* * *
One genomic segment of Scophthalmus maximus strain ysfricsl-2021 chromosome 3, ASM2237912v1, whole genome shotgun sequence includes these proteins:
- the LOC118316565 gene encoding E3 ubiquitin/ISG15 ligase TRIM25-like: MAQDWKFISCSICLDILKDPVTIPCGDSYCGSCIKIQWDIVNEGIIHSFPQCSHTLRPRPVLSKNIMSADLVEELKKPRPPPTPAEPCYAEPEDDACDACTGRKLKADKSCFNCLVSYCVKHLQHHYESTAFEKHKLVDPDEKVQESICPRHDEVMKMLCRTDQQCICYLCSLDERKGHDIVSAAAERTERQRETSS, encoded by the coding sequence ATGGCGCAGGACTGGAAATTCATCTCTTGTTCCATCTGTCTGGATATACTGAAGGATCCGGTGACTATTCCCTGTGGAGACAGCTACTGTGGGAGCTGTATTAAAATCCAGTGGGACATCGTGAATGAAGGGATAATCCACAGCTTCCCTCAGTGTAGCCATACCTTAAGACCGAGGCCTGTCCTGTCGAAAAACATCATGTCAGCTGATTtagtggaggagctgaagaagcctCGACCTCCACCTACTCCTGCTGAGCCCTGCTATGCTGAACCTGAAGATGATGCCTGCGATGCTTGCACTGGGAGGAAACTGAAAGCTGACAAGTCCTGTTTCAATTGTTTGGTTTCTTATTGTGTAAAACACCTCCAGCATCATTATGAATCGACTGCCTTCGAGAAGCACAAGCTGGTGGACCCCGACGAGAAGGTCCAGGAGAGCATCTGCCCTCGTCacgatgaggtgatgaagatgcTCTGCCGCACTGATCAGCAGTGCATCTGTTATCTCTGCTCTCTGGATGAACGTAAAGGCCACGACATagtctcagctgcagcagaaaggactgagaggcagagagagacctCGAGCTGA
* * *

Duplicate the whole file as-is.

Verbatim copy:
One genomic segment of Scophthalmus maximus strain ysfricsl-2021 chromosome 3, ASM2237912v1, whole genome shotgun sequence includes these proteins:
- the LOC118316565 gene encoding E3 ubiquitin/ISG15 ligase TRIM25-like: MAQDWKFISCSICLDILKDPVTIPCGDSYCGSCIKIQWDIVNEGIIHSFPQCSHTLRPRPVLSKNIMSADLVEELKKPRPPPTPAEPCYAEPEDDACDACTGRKLKADKSCFNCLVSYCVKHLQHHYESTAFEKHKLVDPDEKVQESICPRHDEVMKMLCRTDQQCICYLCSLDERKGHDIVSAAAERTERQRETSS, encoded by the coding sequence ATGGCGCAGGACTGGAAATTCATCTCTTGTTCCATCTGTCTGGATATACTGAAGGATCCGGTGACTATTCCCTGTGGAGACAGCTACTGTGGGAGCTGTATTAAAATCCAGTGGGACATCGTGAATGAAGGGATAATCCACAGCTTCCCTCAGTGTAGCCATACCTTAAGACCGAGGCCTGTCCTGTCGAAAAACATCATGTCAGCTGATTtagtggaggagctgaagaagcctCGACCTCCACCTACTCCTGCTGAGCCCTGCTATGCTGAACCTGAAGATGATGCCTGCGATGCTTGCACTGGGAGGAAACTGAAAGCTGACAAGTCCTGTTTCAATTGTTTGGTTTCTTATTGTGTAAAACACCTCCAGCATCATTATGAATCGACTGCCTTCGAGAAGCACAAGCTGGTGGACCCCGACGAGAAGGTCCAGGAGAGCATCTGCCCTCGTCacgatgaggtgatgaagatgcTCTGCCGCACTGATCAGCAGTGCATCTGTTATCTCTGCTCTCTGGATGAACGTAAAGGCCACGACATagtctcagctgcagcagaaaggactgagaggcagagagagacctCGAGCTGA